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Looking at Detroit’s first round options in the 2023 MLB draft

There are many good options, but which one is right for the Tigers?

Syndication: Gator Sports Cyndi Chambers / USA TODAY NETWORK

The 2023 MLB draft is just under two months away, and with both college baseball and high school baseball winding down, what better time to look at the Detroit Tigers’ best options with the third overall pick than now?

Things are going to change over the next few months, but the top five or six picks should all come from the same group of elite players that have led the talent pool all season long.

Two of the three most popular mock drafts — Baseball America and MLB Pipeline —currently project the Tigers to go after a high school bat, but Prospects Live is still pairing up Detroit and University of Florida outfielder Wyatt Langford.

Let’s take a look at the players Detroit is likely looking at heading into draft season with the third overall selection.

OF Dylan Crews, LSU

If you watch any bit of college baseball or dabble in the draft every year, you likely know Dylan Crews’ name. He’s been the top player in the class for over a year now, and his .457/.607/.790 slash line this season has been otherworldly.

There is no debate here. If Crews somehow falls to the third pick, Scott Harris makes the selection immediately. He’s a 70-grade hitter with good pop given how much contact he makes, and he could take over center field down the line for Detroit. Money is always the question with 1:1 guys, but Crew is worth it. If Pittsburgh doesn’t pull the trigger, Washington almost certainly will.

RHP Paul Skenes, LSU

Yes, the Louisiana State Tigers are very good at baseball. LSU features the best bat and arm in college baseball, and both should come off the board before anyone else. Skenes’ fastball sits in the upper-90s and flirts with triple-digits regularly. His slider and changeup are both plus pitches that have some projecting him as a top-of-the-rotation arm.

MLB Pipeline believes that Skenes’ rapid ascension to brilliance might scare some teams off. He was good at Air Force before transferring, but not 139 strikeouts in 72 23 innings good. Certain clubs in the top five might be weary of Skenes regressing in the pros, but Washington seems like a perfect fit at the No. 2 spot. They’ve spent money on MLB-ready arms in the past, and Skenes might fit that mold.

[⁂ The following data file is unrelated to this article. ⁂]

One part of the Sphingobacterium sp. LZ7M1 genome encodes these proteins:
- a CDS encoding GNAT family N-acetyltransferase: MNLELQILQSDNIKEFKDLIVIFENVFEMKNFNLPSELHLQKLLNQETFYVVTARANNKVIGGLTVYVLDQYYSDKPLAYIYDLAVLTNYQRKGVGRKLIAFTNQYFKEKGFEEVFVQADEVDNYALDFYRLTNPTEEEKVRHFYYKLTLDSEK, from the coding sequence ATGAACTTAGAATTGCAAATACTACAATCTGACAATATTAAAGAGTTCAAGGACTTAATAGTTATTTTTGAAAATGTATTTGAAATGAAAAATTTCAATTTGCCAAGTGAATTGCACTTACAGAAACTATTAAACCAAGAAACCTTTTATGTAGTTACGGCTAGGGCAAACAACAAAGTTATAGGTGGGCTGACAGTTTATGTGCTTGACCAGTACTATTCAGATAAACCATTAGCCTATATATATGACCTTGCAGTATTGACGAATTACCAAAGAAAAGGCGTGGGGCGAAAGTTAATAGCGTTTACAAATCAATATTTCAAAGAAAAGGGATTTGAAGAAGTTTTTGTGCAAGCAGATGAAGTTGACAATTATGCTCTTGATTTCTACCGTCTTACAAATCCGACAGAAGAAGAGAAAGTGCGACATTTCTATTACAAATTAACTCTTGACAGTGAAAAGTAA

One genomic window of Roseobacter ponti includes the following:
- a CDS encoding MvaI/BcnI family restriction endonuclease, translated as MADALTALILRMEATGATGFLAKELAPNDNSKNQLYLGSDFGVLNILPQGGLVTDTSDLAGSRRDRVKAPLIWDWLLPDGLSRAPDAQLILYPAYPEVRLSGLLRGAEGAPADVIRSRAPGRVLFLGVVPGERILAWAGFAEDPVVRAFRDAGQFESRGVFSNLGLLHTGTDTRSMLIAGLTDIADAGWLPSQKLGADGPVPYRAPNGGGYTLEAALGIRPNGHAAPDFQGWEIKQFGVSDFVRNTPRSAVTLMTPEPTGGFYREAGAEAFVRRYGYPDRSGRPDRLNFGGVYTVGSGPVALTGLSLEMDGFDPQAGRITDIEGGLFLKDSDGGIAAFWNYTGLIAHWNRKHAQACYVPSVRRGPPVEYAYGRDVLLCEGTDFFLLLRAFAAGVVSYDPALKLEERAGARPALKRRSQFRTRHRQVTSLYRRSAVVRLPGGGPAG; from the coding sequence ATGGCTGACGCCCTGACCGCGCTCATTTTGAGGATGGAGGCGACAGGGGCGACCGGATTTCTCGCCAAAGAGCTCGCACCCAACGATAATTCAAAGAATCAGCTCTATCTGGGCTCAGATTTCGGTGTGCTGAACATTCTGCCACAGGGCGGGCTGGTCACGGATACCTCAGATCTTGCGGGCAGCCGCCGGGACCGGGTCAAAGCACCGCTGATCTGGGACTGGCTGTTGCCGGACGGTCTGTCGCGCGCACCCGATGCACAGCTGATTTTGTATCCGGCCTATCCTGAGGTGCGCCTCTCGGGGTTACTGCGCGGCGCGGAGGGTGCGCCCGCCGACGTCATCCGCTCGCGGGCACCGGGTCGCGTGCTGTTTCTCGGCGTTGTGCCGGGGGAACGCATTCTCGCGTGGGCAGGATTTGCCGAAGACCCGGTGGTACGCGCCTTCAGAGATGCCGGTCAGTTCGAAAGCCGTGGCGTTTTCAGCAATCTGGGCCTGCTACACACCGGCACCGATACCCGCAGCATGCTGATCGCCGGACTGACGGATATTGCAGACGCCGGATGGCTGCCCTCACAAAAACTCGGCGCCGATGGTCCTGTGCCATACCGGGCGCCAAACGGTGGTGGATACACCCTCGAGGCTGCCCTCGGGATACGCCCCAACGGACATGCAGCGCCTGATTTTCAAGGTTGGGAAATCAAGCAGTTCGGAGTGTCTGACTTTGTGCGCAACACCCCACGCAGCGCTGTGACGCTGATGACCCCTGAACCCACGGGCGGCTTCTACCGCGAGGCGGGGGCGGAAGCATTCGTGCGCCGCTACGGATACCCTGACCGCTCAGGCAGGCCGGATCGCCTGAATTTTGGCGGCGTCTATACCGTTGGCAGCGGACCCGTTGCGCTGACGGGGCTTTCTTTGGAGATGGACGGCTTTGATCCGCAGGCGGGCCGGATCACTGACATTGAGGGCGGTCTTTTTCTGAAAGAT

If Skenes happens to fall to No. 3, I say Detroit passes on him. While not immediately in evidence, the Tigers still have plenty of young pitching that’s developing or getting healthy, and the lineup could use another bat or two for the future. Maybe I’m off base here, though? Would adding a potential No. 1 or No. 2 arm through the draft be a good idea? Let us know in the comments.

Here a few recent reports on him.

OF Wyatt Langford, Florida

Full disclosure, I also write for a site that covers the Florida Gators, so it makes sense for me to think that Wyatt Langford is Detroit’s best option with the third overall pick in the draft. But this isn’t just the UF homer in me talking. In any other year, Langford would be the top bat in the class. It just so happens that Dylan Crews exists.

A groin injury that took him out for two weeks hurt his numbers a bit, but Langford is still slashing .397/.539/.781 with 12 home runs and 31 runs batted in.

Here’s what makes Langford so enticing, though. He’s a 70-grade contact guy with the potential for plus-power (26 home runs tied a UF record in 2022) and runs as well as any converted catcher you’ve ever seen. That’s right, Langford played catcher at Florida his freshman year. Well... he really just sat on the bench and got four at-bats, but he was listed as a catcher that first year.